Wednesday, January 13, 2010

Chicken Paillard with Watercress & Tomato Salad

This meal is extra special, not just because it is delicious and incredibly easy.  It's extra special because it was made by the lady herself, my culinary heroine, my favorite celebrity chef, the woman I admire and aspire to eat like and cook like - the one and only Ellie Krieger.

For my birthday, my sister got us tickets to go see Ellie Krieger do a culinary demonstration and book signing at a local cooking school in the LA area.  Right before our eyes, Ellie made breakfast, lunch, dinner, and dessert.  And we got to sample all of it.  She was so utterly charming and likeable, funny and charismatic - the superlatives know no bounds, folks.  It's so nice to admire someone on television and in books, and then to meet her in person and realize she's just as awesome as you imagined she would be.

And her food was delicious too.  Here I am featuring the lunch recipe she made, though of course it would do just fine for dinner.  It's fresh and tasty, and remarkably easy to pull together.  It also looks elegant and beautiful, much like Ms. Krieger herself.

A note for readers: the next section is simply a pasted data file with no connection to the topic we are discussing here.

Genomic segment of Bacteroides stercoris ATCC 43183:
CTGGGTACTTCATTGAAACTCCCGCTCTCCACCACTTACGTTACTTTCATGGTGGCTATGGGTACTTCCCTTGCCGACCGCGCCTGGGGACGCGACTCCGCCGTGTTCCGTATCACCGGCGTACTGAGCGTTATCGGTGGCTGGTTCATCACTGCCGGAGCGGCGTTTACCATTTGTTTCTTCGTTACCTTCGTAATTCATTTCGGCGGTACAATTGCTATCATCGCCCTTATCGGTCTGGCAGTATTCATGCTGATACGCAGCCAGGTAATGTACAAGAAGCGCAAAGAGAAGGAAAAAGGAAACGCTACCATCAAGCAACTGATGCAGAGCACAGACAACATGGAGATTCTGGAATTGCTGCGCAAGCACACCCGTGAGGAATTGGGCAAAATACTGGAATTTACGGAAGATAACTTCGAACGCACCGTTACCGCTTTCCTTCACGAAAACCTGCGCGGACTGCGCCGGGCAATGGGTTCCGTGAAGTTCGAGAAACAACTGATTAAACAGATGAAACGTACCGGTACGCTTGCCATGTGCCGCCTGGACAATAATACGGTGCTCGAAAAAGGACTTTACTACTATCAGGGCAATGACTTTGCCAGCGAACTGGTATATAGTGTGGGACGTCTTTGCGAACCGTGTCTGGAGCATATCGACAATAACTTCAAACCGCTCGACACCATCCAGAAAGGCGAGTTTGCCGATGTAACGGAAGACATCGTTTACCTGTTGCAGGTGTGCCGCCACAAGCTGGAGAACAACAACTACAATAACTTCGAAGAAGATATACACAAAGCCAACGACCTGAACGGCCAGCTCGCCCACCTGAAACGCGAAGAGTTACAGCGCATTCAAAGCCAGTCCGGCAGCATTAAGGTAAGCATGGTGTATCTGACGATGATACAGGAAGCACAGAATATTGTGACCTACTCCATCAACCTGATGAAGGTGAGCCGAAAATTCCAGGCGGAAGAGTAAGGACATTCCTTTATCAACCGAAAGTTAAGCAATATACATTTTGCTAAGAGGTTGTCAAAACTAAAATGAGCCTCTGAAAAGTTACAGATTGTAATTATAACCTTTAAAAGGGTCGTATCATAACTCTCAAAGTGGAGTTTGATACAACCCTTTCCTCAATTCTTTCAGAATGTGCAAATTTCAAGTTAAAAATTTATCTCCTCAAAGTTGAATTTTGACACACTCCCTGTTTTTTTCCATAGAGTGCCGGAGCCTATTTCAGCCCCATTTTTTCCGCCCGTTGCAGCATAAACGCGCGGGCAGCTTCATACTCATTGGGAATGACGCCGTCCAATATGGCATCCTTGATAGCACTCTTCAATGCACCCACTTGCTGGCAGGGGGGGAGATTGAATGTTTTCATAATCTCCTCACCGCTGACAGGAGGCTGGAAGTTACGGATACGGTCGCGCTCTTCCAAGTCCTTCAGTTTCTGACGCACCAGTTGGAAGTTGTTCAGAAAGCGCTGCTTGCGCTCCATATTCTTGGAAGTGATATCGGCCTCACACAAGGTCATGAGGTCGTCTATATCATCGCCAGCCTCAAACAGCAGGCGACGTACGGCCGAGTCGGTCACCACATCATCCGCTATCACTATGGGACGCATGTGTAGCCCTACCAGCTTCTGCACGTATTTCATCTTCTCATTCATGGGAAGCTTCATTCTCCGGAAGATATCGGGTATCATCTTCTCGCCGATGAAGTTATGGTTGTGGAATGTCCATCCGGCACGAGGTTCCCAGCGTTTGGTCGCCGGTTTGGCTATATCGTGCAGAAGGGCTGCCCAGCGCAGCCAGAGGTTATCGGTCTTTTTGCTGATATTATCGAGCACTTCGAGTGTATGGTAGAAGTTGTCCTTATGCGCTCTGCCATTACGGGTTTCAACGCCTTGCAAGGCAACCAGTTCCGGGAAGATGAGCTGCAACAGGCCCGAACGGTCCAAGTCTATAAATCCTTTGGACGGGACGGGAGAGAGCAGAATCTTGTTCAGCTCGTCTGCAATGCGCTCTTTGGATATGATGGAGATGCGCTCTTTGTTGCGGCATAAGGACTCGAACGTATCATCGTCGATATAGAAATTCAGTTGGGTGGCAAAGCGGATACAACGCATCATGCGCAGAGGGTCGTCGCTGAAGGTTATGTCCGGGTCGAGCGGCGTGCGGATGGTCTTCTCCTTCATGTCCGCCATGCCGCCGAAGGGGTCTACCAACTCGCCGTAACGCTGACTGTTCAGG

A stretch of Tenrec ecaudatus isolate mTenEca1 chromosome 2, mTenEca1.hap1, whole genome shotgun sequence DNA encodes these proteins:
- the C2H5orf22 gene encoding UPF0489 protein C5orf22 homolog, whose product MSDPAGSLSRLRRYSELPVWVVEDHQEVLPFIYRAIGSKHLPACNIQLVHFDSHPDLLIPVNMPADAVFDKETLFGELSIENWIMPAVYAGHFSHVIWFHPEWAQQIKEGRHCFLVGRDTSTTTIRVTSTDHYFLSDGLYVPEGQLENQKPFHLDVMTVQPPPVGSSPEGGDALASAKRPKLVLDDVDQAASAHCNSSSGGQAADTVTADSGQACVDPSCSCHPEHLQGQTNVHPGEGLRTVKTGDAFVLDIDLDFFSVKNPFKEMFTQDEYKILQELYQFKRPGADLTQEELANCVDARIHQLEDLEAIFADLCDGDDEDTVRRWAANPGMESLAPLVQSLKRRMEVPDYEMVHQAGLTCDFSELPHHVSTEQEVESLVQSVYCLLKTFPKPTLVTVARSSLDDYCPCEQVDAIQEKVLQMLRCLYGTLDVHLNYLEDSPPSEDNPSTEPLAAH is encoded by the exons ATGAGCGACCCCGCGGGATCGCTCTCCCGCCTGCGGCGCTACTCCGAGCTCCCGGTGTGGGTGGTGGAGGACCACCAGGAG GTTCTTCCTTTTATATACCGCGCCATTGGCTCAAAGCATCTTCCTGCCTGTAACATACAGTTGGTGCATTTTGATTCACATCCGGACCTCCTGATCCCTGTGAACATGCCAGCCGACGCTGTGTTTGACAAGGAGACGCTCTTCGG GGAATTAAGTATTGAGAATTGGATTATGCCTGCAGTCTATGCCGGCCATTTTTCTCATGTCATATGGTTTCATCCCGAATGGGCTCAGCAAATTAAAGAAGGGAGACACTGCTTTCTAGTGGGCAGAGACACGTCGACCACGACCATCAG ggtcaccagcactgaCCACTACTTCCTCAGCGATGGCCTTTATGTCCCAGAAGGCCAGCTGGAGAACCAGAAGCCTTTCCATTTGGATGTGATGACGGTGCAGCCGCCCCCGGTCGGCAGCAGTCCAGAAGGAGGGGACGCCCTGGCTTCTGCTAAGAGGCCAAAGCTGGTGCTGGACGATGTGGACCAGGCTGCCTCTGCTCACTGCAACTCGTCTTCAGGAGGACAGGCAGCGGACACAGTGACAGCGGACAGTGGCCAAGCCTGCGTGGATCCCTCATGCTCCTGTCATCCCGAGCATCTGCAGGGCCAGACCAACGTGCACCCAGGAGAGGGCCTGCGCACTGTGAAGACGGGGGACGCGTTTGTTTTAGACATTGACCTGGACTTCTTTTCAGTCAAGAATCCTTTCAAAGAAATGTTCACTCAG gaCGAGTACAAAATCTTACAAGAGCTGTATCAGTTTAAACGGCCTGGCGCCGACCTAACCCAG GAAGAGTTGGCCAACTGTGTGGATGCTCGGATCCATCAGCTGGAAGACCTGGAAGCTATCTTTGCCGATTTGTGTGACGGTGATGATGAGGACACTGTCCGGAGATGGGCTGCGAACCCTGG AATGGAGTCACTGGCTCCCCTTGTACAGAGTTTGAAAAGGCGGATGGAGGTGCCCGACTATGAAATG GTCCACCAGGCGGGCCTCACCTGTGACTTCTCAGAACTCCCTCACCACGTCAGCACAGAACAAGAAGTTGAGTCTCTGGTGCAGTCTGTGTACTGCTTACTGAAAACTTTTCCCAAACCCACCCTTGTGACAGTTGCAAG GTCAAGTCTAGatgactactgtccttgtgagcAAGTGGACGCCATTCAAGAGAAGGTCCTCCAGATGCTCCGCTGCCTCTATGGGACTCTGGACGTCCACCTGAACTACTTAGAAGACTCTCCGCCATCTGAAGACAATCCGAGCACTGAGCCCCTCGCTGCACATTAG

So here is the recipe for you to make yourself.  Now I will go bask in the afterglow of having met one of my favorite people.

Chicken Paillard with Watercress & Tomato Salad
from Ellie Krieger's So Easy
serves 4

That's Ellie making me lunch.  Okay, so it wasn't just me.


1 1/4 pounds thin cut skinless boneless chicken breasts
3 tablespoons extra virgin olive oil
1 clove garlic, minced
3/4 teaspoon salt
3/4 teaspoon freshly ground pepper
3 tablespoons fresh lemon juice
1 large bunch watercress, tough stems removed, coarsely chopped
2 medium tomatoes, chopped
8 slices whole-grain baguette


1.  Combine chicken, 1 tablespoon of olive oil, the garlic, and 1/2 teaspoon each of salt and pepper in a bowl and toss to coat.  Preheat a grill or nonstick grill pan over medium-high heat.  Grill chicken until grill marks form and meat is just cooked through, 2 to 3 minutes per side.  Remove and drizzle with 1 tablespoon of lemon juice.

2.  In a large bowl, toss watercress and tomatoes, with their seeds, with remaining olive oil and lemon juice, and remaining salt and pepper.  Distribute chicken among 4 serving plates and top each with 1 1/2 cups of salad and 1 to 2 tablespoons of accumulated liquid from the salad.  Serve with baguette slices.